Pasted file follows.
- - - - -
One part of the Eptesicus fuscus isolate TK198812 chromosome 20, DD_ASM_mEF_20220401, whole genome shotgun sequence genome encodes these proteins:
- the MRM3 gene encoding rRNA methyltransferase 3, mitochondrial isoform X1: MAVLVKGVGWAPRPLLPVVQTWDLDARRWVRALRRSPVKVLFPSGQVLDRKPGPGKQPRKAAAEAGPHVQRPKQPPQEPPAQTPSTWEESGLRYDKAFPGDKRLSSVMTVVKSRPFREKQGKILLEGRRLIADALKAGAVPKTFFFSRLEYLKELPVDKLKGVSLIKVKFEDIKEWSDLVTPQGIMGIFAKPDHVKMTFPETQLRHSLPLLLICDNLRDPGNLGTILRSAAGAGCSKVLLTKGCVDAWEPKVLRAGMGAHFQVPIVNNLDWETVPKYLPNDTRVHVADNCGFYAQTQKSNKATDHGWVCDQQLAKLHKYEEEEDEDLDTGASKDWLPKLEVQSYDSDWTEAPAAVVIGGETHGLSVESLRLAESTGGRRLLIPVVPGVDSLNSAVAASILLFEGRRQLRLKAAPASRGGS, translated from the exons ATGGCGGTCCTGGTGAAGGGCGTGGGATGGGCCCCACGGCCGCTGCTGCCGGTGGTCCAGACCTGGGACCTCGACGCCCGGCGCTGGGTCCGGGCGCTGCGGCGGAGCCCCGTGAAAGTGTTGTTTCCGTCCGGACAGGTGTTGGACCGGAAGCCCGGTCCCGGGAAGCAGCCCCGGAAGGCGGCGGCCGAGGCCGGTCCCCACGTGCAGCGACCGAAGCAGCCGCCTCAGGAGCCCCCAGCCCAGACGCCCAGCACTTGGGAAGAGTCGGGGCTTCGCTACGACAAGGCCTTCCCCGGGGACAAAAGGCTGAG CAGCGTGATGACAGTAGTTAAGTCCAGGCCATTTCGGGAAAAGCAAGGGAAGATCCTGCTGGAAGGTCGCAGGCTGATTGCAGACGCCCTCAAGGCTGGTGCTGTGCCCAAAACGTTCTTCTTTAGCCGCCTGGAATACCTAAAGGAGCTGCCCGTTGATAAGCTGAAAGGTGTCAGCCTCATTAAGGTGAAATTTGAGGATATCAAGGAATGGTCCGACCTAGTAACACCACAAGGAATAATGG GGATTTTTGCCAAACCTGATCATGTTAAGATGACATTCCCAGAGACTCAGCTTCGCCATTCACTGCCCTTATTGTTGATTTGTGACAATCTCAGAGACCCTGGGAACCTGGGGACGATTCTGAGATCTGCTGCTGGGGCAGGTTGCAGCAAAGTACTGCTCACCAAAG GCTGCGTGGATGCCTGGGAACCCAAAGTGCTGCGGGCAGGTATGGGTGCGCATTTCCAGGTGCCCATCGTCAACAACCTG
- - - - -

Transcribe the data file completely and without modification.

One part of the Eptesicus fuscus isolate TK198812 chromosome 20, DD_ASM_mEF_20220401, whole genome shotgun sequence genome encodes these proteins:
- the MRM3 gene encoding rRNA methyltransferase 3, mitochondrial isoform X1: MAVLVKGVGWAPRPLLPVVQTWDLDARRWVRALRRSPVKVLFPSGQVLDRKPGPGKQPRKAAAEAGPHVQRPKQPPQEPPAQTPSTWEESGLRYDKAFPGDKRLSSVMTVVKSRPFREKQGKILLEGRRLIADALKAGAVPKTFFFSRLEYLKELPVDKLKGVSLIKVKFEDIKEWSDLVTPQGIMGIFAKPDHVKMTFPETQLRHSLPLLLICDNLRDPGNLGTILRSAAGAGCSKVLLTKGCVDAWEPKVLRAGMGAHFQVPIVNNLDWETVPKYLPNDTRVHVADNCGFYAQTQKSNKATDHGWVCDQQLAKLHKYEEEEDEDLDTGASKDWLPKLEVQSYDSDWTEAPAAVVIGGETHGLSVESLRLAESTGGRRLLIPVVPGVDSLNSAVAASILLFEGRRQLRLKAAPASRGGS, translated from the exons ATGGCGGTCCTGGTGAAGGGCGTGGGATGGGCCCCACGGCCGCTGCTGCCGGTGGTCCAGACCTGGGACCTCGACGCCCGGCGCTGGGTCCGGGCGCTGCGGCGGAGCCCCGTGAAAGTGTTGTTTCCGTCCGGACAGGTGTTGGACCGGAAGCCCGGTCCCGGGAAGCAGCCCCGGAAGGCGGCGGCCGAGGCCGGTCCCCACGTGCAGCGACCGAAGCAGCCGCCTCAGGAGCCCCCAGCCCAGACGCCCAGCACTTGGGAAGAGTCGGGGCTTCGCTACGACAAGGCCTTCCCCGGGGACAAAAGGCTGAG CAGCGTGATGACAGTAGTTAAGTCCAGGCCATTTCGGGAAAAGCAAGGGAAGATCCTGCTGGAAGGTCGCAGGCTGATTGCAGACGCCCTCAAGGCTGGTGCTGTGCCCAAAACGTTCTTCTTTAGCCGCCTGGAATACCTAAAGGAGCTGCCCGTTGATAAGCTGAAAGGTGTCAGCCTCATTAAGGTGAAATTTGAGGATATCAAGGAATGGTCCGACCTAGTAACACCACAAGGAATAATGG GGATTTTTGCCAAACCTGATCATGTTAAGATGACATTCCCAGAGACTCAGCTTCGCCATTCACTGCCCTTATTGTTGATTTGTGACAATCTCAGAGACCCTGGGAACCTGGGGACGATTCTGAGATCTGCTGCTGGGGCAGGTTGCAGCAAAGTACTGCTCACCAAAG GCTGCGTGGATGCCTGGGAACCCAAAGTGCTGCGGGCAGGTATGGGTGCGCATTTCCAGGTGCCCATCGTCAACAACCTG